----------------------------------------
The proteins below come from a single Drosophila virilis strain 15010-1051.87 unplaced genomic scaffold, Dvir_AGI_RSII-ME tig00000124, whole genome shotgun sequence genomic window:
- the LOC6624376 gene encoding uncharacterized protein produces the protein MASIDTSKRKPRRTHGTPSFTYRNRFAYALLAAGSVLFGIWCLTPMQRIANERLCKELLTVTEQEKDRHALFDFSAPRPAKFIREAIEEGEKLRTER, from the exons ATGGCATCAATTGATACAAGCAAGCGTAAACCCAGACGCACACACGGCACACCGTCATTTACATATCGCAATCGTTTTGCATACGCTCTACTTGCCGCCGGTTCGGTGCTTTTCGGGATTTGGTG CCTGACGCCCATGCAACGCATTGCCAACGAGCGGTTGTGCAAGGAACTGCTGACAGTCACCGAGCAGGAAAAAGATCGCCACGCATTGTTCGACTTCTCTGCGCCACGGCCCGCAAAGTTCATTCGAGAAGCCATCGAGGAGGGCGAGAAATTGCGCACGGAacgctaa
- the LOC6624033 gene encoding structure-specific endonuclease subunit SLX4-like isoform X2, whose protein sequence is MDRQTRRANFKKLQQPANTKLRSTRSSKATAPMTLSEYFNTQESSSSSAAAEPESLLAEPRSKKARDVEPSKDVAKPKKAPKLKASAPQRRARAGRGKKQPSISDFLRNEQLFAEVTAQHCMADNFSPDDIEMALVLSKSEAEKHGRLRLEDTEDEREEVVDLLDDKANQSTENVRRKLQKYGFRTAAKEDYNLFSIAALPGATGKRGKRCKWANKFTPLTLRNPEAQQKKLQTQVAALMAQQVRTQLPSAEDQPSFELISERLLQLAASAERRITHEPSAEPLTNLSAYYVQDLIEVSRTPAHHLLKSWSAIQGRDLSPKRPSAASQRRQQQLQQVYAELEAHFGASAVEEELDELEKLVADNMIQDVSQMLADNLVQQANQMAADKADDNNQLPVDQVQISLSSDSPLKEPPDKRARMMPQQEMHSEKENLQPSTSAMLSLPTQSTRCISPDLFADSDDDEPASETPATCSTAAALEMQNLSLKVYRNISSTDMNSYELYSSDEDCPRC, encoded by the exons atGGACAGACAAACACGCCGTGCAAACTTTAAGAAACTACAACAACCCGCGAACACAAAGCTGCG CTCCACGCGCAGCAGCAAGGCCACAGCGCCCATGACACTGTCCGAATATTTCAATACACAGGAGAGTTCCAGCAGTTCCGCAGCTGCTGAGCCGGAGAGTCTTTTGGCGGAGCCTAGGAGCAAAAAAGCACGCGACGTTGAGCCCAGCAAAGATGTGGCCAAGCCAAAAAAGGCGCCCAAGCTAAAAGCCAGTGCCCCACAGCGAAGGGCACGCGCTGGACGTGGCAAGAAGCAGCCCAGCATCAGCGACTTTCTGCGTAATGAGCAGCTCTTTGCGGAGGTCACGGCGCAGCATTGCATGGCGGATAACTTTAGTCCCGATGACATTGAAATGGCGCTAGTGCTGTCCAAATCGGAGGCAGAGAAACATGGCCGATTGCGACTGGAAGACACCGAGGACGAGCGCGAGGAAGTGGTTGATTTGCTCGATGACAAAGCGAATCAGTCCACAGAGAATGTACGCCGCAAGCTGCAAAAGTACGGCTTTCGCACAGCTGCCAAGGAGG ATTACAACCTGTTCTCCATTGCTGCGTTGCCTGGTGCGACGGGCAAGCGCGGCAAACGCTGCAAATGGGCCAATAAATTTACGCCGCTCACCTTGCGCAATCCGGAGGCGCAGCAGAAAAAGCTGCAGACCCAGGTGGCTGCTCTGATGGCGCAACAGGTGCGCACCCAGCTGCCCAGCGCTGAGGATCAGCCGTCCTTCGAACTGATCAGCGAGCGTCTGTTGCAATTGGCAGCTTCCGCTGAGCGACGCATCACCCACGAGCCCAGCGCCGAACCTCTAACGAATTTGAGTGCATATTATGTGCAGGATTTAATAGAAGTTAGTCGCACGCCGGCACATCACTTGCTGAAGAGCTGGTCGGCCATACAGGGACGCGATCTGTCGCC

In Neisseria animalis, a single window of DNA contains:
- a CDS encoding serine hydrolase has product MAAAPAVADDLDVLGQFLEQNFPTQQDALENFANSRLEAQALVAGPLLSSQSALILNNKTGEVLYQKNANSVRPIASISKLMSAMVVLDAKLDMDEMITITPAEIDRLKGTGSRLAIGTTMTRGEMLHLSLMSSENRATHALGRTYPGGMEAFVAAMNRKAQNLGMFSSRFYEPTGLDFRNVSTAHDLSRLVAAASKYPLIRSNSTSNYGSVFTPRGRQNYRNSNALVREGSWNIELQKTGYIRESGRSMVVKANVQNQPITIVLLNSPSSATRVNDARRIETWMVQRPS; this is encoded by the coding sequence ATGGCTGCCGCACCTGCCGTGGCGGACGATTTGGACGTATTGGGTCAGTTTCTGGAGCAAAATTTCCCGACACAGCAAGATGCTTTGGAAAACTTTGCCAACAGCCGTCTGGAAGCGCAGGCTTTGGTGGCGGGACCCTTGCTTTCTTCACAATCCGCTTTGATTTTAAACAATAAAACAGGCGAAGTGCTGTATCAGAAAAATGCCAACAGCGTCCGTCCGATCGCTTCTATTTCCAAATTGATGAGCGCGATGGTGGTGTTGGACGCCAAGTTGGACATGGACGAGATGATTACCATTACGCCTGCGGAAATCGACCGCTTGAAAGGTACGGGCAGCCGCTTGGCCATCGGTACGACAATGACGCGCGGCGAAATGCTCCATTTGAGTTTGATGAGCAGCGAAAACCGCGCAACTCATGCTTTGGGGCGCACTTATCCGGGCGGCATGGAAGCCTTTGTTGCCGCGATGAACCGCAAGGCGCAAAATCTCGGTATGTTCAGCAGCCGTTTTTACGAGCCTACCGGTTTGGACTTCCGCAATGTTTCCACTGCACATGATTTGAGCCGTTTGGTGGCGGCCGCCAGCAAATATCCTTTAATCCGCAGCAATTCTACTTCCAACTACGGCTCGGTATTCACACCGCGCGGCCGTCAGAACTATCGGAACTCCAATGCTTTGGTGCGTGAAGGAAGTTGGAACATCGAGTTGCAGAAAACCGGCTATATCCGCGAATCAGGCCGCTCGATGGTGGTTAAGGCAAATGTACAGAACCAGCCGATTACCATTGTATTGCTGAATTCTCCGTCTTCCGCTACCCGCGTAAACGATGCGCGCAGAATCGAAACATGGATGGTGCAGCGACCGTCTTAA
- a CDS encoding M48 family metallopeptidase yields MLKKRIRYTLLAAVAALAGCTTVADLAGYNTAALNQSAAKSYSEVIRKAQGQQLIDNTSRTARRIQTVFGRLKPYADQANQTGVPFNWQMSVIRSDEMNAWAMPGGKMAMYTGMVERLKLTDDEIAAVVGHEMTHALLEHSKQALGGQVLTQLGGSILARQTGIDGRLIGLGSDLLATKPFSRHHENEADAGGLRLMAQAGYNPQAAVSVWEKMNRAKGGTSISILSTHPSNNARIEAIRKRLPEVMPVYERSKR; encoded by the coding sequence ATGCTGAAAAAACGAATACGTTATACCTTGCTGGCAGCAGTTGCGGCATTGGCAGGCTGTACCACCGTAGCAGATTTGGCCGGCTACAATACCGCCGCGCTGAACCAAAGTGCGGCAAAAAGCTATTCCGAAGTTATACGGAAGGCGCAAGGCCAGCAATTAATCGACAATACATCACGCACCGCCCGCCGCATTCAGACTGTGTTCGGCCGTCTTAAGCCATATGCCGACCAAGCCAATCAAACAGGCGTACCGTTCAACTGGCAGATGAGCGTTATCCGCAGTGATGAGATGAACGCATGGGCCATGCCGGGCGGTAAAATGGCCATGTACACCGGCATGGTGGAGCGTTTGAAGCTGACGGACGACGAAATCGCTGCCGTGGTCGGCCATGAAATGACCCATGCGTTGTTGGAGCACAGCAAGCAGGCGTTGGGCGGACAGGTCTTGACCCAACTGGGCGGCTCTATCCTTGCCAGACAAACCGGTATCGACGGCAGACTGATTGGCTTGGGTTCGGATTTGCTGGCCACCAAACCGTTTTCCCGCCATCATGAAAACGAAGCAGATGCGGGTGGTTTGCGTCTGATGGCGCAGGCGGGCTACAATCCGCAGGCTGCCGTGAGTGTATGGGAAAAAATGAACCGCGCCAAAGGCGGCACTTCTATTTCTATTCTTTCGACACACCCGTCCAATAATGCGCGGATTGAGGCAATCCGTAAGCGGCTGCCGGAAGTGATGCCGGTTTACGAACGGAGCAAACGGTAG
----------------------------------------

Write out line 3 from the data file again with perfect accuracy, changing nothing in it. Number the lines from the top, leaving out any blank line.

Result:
- the LOC6624033 gene encoding structure-specific endonuclease subunit SLX4-like isoform X2, whose protein sequence is MDRQTRRANFKKLQQPANTKLRSTRSSKATAPMTLSEYFNTQESSSSSAAAEPESLLAEPRSKKARDVEPSKDVAKPKKAPKLKASAPQRRARAGRGKKQPSISDFLRNEQLFAEVTAQHCMADNFSPDDIEMALVLSKSEAEKHGRLRLEDTEDEREEVVDLLDDKANQSTENVRRKLQKYGFRTAAKEDYNLFSIAALPGATGKRGKRCKWANKFTPLTLRNPEAQQKKLQTQVAALMAQQVRTQLPSAEDQPSFELISERLLQLAASAERRITHEPSAEPLTNLSAYYVQDLIEVSRTPAHHLLKSWSAIQGRDLSPKRPSAASQRRQQQLQQVYAELEAHFGASAVEEELDELEKLVADNMIQDVSQMLADNLVQQANQMAADKADDNNQLPVDQVQISLSSDSPLKEPPDKRARMMPQQEMHSEKENLQPSTSAMLSLPTQSTRCISPDLFADSDDDEPASETPATCSTAAALEMQNLSLKVYRNISSTDMNSYELYSSDEDCPRC, encoded by the exons atGGACAGACAAACACGCCGTGCAAACTTTAAGAAACTACAACAACCCGCGAACACAAAGCTGCG CTCCACGCGCAGCAGCAAGGCCACAGCGCCCATGACACTGTCCGAATATTTCAATACACAGGAGAGTTCCAGCAGTTCCGCAGCTGCTGAGCCGGAGAGTCTTTTGGCGGAGCCTAGGAGCAAAAAAGCACGCGACGTTGAGCCCAGCAAAGATGTGGCCAAGCCAAAAAAGGCGCCCAAGCTAAAAGCCAGTGCCCCACAGCGAAGGGCACGCGCTGGACGTGGCAAGAAGCAGCCCAGCATCAGCGACTTTCTGCGTAATGAGCAGCTCTTTGCGGAGGTCACGGCGCAGCATTGCATGGCGGATAACTTTAGTCCCGATGACATTGAAATGGCGCTAGTGCTGTCCAAATCGGAGGCAGAGAAACATGGCCGATTGCGACTGGAAGACACCGAGGACGAGCGCGAGGAAGTGGTTGATTTGCTCGATGACAAAGCGAATCAGTCCACAGAGAATGTACGCCGCAAGCTGCAAAAGTACGGCTTTCGCACAGCTGCCAAGGAGG ATTACAACCTGTTCTCCATTGCTGCGTTGCCTGGTGCGACGGGCAAGCGCGGCAAACGCTGCAAATGGGCCAATAAATTTACGCCGCTCACCTTGCGCAATCCGGAGGCGCAGCAGAAAAAGCTGCAGACCCAGGTGGCTGCTCTGATGGCGCAACAGGTGCGCACCCAGCTGCCCAGCGCTGAGGATCAGCCGTCCTTCGAACTGATCAGCGAGCGTCTGTTGCAATTGGCAGCTTCCGCTGAGCGACGCATCACCCACGAGCCCAGCGCCGAACCTCTAACGAATTTGAGTGCATATTATGTGCAGGATTTAATAGAAGTTAGTCGCACGCCGGCACATCACTTGCTGAAGAGCTGGTCGGCCATACAGGGACGCGATCTGTCGCC